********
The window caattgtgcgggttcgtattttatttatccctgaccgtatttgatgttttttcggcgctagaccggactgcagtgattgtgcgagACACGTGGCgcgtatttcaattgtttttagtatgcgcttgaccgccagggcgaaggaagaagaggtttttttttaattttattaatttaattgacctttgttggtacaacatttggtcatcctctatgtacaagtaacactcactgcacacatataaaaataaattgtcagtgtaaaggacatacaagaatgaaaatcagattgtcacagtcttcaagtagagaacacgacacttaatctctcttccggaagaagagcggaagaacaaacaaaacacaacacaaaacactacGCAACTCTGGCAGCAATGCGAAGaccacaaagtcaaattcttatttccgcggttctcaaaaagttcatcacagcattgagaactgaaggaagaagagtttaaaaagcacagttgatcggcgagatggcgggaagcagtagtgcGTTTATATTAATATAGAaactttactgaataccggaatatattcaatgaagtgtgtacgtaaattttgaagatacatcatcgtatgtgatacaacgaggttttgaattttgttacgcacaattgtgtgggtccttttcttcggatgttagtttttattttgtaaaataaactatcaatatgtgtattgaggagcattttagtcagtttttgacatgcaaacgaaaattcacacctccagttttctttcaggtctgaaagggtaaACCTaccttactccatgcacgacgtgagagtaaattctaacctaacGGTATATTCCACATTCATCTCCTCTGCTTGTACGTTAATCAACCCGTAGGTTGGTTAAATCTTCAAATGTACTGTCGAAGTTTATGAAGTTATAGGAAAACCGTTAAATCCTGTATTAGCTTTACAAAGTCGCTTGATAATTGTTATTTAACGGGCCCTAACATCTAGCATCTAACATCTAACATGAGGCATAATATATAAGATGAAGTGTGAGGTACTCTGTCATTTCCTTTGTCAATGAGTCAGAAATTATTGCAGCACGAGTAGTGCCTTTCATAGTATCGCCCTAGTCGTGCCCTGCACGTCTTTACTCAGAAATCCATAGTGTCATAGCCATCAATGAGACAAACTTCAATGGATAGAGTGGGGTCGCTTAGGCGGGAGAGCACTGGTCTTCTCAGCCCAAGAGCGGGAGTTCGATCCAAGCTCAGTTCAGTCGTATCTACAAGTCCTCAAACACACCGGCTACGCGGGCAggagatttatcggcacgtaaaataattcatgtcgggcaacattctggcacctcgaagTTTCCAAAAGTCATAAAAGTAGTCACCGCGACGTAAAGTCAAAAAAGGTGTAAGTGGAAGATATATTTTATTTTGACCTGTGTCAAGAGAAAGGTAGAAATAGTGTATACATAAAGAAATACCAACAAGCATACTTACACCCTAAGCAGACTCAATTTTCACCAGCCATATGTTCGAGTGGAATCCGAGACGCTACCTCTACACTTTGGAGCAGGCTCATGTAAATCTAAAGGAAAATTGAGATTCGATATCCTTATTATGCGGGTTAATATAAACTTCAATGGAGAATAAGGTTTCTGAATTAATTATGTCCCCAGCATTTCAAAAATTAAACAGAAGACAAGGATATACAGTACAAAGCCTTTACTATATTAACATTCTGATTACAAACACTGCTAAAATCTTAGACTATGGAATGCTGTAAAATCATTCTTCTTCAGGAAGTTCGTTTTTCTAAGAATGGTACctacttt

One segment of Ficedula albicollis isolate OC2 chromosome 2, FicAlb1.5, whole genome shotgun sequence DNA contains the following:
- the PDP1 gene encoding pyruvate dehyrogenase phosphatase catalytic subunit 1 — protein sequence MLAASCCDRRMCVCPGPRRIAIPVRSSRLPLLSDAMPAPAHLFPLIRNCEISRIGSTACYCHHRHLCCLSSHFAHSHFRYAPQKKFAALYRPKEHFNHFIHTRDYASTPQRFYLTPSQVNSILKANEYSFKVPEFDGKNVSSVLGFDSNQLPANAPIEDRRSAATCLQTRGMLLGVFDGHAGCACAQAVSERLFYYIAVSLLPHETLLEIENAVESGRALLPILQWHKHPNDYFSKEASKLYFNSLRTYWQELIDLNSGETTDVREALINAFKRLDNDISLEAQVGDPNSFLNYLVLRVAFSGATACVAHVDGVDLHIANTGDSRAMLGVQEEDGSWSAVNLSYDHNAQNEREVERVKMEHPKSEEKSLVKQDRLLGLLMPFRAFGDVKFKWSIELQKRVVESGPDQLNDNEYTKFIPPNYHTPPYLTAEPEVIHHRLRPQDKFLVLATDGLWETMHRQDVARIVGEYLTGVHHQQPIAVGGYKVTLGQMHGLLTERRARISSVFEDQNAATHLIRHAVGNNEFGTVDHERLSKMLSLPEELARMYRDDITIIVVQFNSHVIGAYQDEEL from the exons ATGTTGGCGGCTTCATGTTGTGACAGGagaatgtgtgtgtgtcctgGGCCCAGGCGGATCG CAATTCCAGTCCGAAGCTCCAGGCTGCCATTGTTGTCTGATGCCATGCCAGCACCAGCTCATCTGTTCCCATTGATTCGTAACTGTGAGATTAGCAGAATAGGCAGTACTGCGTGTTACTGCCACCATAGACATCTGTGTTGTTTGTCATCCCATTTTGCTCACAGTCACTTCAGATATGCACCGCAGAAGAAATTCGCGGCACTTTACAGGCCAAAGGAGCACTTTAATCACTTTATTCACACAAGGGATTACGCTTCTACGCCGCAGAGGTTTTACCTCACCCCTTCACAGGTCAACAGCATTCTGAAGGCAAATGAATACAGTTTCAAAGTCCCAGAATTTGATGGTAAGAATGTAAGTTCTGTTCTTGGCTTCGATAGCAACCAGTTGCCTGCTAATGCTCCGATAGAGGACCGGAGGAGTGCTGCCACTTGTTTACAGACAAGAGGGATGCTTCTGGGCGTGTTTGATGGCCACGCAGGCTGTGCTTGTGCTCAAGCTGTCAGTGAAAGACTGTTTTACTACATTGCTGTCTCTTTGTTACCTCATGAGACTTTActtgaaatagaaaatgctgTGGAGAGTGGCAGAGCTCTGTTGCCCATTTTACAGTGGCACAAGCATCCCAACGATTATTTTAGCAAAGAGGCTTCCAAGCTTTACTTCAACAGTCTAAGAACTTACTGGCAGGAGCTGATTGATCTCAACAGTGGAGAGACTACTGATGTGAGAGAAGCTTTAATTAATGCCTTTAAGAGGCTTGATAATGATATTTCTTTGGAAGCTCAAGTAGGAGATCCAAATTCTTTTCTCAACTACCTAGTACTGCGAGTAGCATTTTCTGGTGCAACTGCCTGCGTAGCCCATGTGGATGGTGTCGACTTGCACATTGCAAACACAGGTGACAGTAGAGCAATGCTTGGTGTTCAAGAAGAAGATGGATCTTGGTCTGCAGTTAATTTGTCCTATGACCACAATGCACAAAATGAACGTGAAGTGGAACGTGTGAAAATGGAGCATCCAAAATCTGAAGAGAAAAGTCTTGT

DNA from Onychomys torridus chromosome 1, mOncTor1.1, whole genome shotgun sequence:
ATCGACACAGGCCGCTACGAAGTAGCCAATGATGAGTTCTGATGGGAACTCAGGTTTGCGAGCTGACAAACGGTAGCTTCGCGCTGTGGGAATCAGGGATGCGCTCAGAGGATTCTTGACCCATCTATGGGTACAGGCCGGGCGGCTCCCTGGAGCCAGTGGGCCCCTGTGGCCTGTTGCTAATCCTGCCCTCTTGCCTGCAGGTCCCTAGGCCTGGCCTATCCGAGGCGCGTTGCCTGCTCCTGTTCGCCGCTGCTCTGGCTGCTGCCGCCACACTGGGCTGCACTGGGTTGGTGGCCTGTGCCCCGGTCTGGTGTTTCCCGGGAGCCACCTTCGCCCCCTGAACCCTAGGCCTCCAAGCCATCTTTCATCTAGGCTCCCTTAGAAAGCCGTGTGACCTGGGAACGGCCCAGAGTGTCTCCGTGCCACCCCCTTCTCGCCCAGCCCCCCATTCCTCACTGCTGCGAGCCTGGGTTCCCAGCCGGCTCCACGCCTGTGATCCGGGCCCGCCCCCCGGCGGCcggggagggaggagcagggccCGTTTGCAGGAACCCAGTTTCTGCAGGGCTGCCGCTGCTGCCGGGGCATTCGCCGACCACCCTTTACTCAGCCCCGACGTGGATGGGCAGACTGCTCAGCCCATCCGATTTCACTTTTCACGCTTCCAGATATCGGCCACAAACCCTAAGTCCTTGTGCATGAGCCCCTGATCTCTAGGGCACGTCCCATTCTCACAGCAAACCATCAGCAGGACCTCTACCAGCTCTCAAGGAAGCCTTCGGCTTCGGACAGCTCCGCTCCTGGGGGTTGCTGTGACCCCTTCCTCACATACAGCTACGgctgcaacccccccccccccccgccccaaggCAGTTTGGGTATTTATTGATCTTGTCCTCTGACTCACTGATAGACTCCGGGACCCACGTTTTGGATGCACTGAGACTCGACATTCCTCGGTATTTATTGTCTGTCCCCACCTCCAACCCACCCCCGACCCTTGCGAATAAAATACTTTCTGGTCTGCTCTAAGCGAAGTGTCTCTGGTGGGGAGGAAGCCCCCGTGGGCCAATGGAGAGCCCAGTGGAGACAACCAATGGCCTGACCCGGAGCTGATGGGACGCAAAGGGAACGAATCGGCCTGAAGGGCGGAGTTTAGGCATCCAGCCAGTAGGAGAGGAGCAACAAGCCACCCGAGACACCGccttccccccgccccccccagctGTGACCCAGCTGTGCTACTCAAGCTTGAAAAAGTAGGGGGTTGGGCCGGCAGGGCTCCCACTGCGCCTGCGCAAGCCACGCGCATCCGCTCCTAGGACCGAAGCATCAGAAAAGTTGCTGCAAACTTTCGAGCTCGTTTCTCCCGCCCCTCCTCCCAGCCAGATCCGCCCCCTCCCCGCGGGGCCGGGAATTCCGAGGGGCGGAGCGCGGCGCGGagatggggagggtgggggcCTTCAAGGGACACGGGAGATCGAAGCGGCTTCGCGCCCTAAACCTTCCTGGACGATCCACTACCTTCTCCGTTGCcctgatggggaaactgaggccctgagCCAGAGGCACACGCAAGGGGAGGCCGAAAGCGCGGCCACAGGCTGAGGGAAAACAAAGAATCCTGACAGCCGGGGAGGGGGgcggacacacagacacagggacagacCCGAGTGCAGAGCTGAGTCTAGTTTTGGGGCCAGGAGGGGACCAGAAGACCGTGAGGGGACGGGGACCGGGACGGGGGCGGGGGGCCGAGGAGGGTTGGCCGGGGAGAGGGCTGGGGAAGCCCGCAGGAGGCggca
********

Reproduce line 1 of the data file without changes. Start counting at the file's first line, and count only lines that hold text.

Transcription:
The window caattgtgcgggttcgtattttatttatccctgaccgtatttgatgttttttcggcgctagaccggactgcagtgattgtgcgagACACGTGGCgcgtatttcaattgtttttagtatgcgcttgaccgccagggcgaaggaagaagaggtttttttttaattttattaatttaattgacctttgttggtacaacatttggtcatcctctatgtacaagtaacactcactgcacacatataaaaataaattgtcagtgtaaaggacatacaagaatgaaaatcagattgtcacagtcttcaagtagagaacacgacacttaatctctcttccggaagaagagcggaagaacaaacaaaacacaacacaaaacactacGCAACTCTGGCAGCAATGCGAAGaccacaaagtcaaattcttatttccgcggttctcaaaaagttcatcacagcattgagaactgaaggaagaagagtttaaaaagcacagttgatcggcgagatggcgggaagcagtagtgcGTTTATATTAATATAGAaactttactgaataccggaatatattcaatgaagtgtgtacgtaaattttgaagatacatcatcgtatgtgatacaacgaggttttgaattttgttacgcacaattgtgtgggtccttttcttcggatgttagtttttattttgtaaaataaactatcaatatgtgtattgaggagcattttagtcagtttttgacatgcaaacgaaaattcacacctccagttttctttcaggtctgaaagggtaaACCTaccttactccatgcacgacgtgagagtaaattctaacctaacGGTATATTCCACATTCATCTCCTCTGCTTGTACGTTAATCAACCCGTAGGTTGGTTAAATCTTCAAATGTACTGTCGAAGTTTATGAAGTTATAGGAAAACCGTTAAATCCTGTATTAGCTTTACAAAGTCGCTTGATAATTGTTATTTAACGGGCCCTAACATCTAGCATCTAACATCTAACATGAGGCATAATATATAAGATGAAGTGTGAGGTACTCTGTCATTTCCTTTGTCAATGAGTCAGAAATTATTGCAGCACGAGTAGTGCCTTTCATAGTATCGCCCTAGTCGTGCCCTGCACGTCTTTACTCAGAAATCCATAGTGTCATAGCCATCAATGAGACAAACTTCAATGGATAGAGTGGGGTCGCTTAGGCGGGAGAGCACTGGTCTTCTCAGCCCAAGAGCGGGAGTTCGATCCAAGCTCAGTTCAGTCGTATCTACAAGTCCTCAAACACACCGGCTACGCGGGCAggagatttatcggcacgtaaaataattcatgtcgggcaacattctggcacctcgaagTTTCCAAAAGTCATAAAAGTAGTCACCGCGACGTAAAGTCAAAAAAGGTGTAAGTGGAAGATATATTTTATTTTGACCTGTGTCAAGAGAAAGGTAGAAATAGTGTATACATAAAGAAATACCAACAAGCATACTTACACCCTAAGCAGACTCAATTTTCACCAGCCATATGTTCGAGTGGAATCCGAGACGCTACCTCTACACTTTGGAGCAGGCTCATGTAAATCTAAAGGAAAATTGAGATTCGATATCCTTATTATGCGGGTTAATATAAACTTCAATGGAGAATAAGGTTTCTGAATTAATTATGTCCCCAGCATTTCAAAAATTAAACAGAAGACAAGGATATACAGTACAAAGCCTTTACTATATTAACATTCTGATTACAAACACTGCTAAAATCTTAGACTATGGAATGCTGTAAAATCATTCTTCTTCAGGAAGTTCGTTTTTCTAAGAATGGTACctacttt